Of all the D&D Next Classes, the Bard is the entertainer in the party. When spirits are low, he can lift the entire party with a song or an ode to their past deeds. By blending magic with music, a bard can inspire allies to great heights of courage and might in battle, allowing them to fight beyond their physical or mental limits.
The Bard’s Tale
A bard’s tendency to travel a lot means he will pick up many rumours – mostly trivial, occasionally useful. His knowledge is spread across many different fields of study and the game resolves this by allowing the bard to ‘take 10 or more’ on a d20 roll.
The bard will also learn new tricks as he advances in level to become a well rounded individual, yet also obtaining a high degree of mastery in his own area of expertise.
While he lacks the prowess of a dedicated warrior, he gains a measure of skill in combat which allows him to make an extra attack at higher levels.
In time, when the bard writes his own name into legend, he can even draw upon knowledge that most spellcasters would rather keep secret.
Music to My Ears
A bard’s signature ability in Dungeons & Dragons 5e is his bardic music – as with other editions of D&D.
As a bard, you can sing for up to 10 minutes until you stop or are prevented from singing, after which you must complete a short rest before this option becomes available again.
You can perform other actions, attack and even cast spells at the same time – as long as you don’t cast spells that require concentration.
You begin with two uses for your bardic music. You can either inspire your allies to heroic deeds in battle or improve their chances of success in a task they are attempting. You can switch between the two during the same performance, but you cannot use both options simultaneously.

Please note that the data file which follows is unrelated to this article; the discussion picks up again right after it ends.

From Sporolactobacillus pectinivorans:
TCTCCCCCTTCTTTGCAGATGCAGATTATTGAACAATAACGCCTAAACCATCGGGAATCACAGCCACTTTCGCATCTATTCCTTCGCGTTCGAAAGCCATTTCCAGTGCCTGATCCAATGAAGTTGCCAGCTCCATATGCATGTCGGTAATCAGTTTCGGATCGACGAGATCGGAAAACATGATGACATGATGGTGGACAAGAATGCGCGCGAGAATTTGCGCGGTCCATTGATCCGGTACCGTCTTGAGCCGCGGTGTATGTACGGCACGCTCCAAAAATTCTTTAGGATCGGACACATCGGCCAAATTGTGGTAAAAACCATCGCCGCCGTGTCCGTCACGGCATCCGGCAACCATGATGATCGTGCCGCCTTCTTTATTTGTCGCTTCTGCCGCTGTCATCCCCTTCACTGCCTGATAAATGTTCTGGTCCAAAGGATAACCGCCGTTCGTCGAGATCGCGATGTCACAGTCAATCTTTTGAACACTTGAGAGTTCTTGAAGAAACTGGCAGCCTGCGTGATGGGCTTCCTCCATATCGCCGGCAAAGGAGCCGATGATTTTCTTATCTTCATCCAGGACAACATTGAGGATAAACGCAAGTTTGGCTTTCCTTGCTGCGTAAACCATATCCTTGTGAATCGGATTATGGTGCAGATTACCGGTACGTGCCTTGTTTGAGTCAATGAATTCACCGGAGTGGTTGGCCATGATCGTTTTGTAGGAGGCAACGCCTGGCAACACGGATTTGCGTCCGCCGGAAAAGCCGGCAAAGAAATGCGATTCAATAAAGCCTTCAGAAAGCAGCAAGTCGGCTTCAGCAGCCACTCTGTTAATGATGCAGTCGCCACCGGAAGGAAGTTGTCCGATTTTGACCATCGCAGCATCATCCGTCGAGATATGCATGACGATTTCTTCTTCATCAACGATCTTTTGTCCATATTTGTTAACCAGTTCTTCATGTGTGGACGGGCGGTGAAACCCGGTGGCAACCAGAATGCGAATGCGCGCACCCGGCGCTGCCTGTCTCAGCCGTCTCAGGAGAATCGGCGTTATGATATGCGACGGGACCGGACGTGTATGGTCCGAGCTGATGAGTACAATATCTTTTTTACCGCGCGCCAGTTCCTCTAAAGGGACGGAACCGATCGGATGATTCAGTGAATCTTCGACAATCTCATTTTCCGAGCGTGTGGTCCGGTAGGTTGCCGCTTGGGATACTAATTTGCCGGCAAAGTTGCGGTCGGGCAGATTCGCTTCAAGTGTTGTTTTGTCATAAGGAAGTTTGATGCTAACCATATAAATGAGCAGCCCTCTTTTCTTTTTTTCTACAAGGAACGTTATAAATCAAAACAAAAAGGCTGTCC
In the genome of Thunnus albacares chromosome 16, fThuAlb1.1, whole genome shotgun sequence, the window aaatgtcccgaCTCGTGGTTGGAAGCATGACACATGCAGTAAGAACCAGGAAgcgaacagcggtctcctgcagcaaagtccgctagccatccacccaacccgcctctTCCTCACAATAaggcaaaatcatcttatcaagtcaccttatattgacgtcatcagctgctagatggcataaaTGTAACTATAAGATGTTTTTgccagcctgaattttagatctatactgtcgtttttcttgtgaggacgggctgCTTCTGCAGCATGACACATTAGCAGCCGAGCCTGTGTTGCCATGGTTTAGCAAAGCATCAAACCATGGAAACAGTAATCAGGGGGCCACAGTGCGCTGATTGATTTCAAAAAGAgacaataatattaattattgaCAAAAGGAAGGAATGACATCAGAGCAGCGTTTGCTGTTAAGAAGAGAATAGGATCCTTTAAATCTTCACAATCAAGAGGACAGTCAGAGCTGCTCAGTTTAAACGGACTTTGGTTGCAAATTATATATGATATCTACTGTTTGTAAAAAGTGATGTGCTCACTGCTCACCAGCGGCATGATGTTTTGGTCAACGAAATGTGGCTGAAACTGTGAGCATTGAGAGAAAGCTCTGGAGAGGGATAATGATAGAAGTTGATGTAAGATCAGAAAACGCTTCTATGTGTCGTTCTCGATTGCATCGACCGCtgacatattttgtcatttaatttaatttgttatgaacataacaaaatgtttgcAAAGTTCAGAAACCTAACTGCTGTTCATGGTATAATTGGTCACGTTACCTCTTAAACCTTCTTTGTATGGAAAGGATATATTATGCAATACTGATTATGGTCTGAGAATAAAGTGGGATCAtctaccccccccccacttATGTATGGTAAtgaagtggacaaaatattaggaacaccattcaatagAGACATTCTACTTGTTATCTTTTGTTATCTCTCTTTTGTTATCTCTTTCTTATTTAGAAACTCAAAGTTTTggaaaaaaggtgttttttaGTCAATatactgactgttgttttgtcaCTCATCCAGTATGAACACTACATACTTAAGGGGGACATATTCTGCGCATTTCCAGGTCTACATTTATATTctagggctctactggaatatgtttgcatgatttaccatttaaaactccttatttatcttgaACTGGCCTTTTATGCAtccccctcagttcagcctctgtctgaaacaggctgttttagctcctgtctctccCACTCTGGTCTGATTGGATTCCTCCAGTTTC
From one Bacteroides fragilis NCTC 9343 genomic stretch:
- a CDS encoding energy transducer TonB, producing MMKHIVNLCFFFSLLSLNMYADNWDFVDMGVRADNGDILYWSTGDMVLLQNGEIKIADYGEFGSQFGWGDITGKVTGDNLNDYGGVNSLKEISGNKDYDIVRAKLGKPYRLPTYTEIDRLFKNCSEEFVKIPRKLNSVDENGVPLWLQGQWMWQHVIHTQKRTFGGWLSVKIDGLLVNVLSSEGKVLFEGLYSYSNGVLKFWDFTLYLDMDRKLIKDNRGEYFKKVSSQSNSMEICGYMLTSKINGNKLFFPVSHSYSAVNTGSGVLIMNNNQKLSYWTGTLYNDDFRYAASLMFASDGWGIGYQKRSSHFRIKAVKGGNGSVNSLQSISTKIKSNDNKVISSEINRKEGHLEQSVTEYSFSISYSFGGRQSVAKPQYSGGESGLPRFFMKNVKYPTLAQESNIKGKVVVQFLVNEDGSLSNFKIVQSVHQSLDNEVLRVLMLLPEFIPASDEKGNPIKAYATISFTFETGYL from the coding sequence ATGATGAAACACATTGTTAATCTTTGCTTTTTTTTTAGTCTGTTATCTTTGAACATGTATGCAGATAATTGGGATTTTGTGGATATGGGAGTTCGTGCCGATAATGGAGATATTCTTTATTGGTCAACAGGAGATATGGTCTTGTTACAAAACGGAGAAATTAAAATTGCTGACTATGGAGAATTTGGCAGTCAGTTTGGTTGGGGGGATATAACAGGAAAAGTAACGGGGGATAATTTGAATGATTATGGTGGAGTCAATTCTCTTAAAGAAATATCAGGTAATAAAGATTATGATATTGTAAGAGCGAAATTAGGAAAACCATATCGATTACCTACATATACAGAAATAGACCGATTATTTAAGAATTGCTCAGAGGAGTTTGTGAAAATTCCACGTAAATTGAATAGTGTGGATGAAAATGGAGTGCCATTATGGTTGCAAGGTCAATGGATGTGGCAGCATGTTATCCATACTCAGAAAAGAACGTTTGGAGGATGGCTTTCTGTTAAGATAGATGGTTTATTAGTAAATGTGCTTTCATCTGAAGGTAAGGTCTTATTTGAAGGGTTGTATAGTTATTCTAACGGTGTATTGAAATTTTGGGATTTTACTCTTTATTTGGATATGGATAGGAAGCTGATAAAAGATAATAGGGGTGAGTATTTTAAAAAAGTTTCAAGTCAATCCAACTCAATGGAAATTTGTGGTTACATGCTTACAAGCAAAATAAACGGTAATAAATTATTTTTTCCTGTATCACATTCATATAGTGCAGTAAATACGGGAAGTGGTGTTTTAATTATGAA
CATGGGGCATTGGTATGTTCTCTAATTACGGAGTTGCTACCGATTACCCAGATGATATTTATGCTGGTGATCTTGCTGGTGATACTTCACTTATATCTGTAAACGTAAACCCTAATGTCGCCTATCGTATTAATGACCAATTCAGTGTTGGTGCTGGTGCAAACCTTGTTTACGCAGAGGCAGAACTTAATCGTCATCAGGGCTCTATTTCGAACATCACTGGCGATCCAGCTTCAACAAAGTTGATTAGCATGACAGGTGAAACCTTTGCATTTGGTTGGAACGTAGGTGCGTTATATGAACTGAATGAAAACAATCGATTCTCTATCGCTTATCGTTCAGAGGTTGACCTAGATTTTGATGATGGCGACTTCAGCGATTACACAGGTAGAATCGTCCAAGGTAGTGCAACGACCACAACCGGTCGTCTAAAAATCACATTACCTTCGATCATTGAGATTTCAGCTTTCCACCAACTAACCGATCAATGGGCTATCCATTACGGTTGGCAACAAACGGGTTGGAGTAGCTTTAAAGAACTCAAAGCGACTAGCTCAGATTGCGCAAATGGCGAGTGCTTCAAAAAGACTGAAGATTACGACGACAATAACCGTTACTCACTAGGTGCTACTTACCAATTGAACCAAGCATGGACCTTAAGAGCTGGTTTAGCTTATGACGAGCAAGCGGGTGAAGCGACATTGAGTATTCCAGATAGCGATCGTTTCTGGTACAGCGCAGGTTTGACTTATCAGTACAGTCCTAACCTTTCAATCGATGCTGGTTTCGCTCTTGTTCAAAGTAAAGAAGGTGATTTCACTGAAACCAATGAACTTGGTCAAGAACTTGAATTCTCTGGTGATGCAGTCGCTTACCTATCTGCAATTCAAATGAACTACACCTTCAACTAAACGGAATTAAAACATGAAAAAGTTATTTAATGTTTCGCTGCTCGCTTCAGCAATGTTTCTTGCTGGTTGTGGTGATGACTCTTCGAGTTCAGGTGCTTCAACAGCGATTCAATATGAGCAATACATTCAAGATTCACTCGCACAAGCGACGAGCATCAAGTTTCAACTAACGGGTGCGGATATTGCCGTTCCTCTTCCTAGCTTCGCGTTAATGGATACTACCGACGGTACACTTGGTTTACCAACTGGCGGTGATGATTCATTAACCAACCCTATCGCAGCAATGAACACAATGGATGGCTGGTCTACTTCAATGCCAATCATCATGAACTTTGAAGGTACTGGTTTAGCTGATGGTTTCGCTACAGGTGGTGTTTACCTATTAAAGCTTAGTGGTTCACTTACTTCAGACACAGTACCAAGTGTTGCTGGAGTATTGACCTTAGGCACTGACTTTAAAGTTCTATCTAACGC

It’s worth bearing in mind that two bards who perform at the same time will cancel each other out, so you can forget about forming a band in your D&D campaign :).
A Magical Performance
While a bard will never reach the potency and mastery of an archmage, he does at least carry a few useful tricks up his sleeve.
You are not limited by the need to prepare spells as other classes are, but you know fewer spells and can only cast a certain number of spells per rest. You are also proficient at ritual casting and can mix magic with swordplay more seamlessly at later levels with the ability to cast spells quickly. Using a music instrument will increase the potency of your magic.
All high level bards will also learn a more potent and specialised form of dispel magic in addition to the magic he learns. And finally as a capstone, you will gain access to spells from other spellcasting classes once you reach the pinnacle of your career as a bard.
Face the Music
Bards form loose organisations called Colleges, where the bard can exchange information, songs and tales to boost his repertoire. A bard can belong to one of two colleges – the College of Valor or the College of Wit.
As you may have guessed, the College of Valor is for those of heroic bent. Members of this college will typically be given martial training, learning to use weapons and armours normally associated with more martial oriented classes.
He also learns to sooth wounded allies that are recovering from battle through his music. You can also coordinate and warn your allies during battle and your magic will help your allies recover in the middle of combat.
A student of the College of Wit focuses on trickery and razor edged humour to throw his enemies off guard. By taking this path, you learn how to undermine your enemies’s confidence through clever use of insults and barbs.
At higher levels, you can even cause your opponent to avoid attacking you by sowing doubt, and inspire fear and pandemonium through your music. You also learn to enthrall the audience with your performances.
A Captive Audience?
So that concludes my sneak preview of the bard. In previous editions of D&D, the bard has always been seen as nothing more than a support role, due to his lack of specialisation. It would therefore be quite interesting to see how well the class functions compared to the other 5e classes.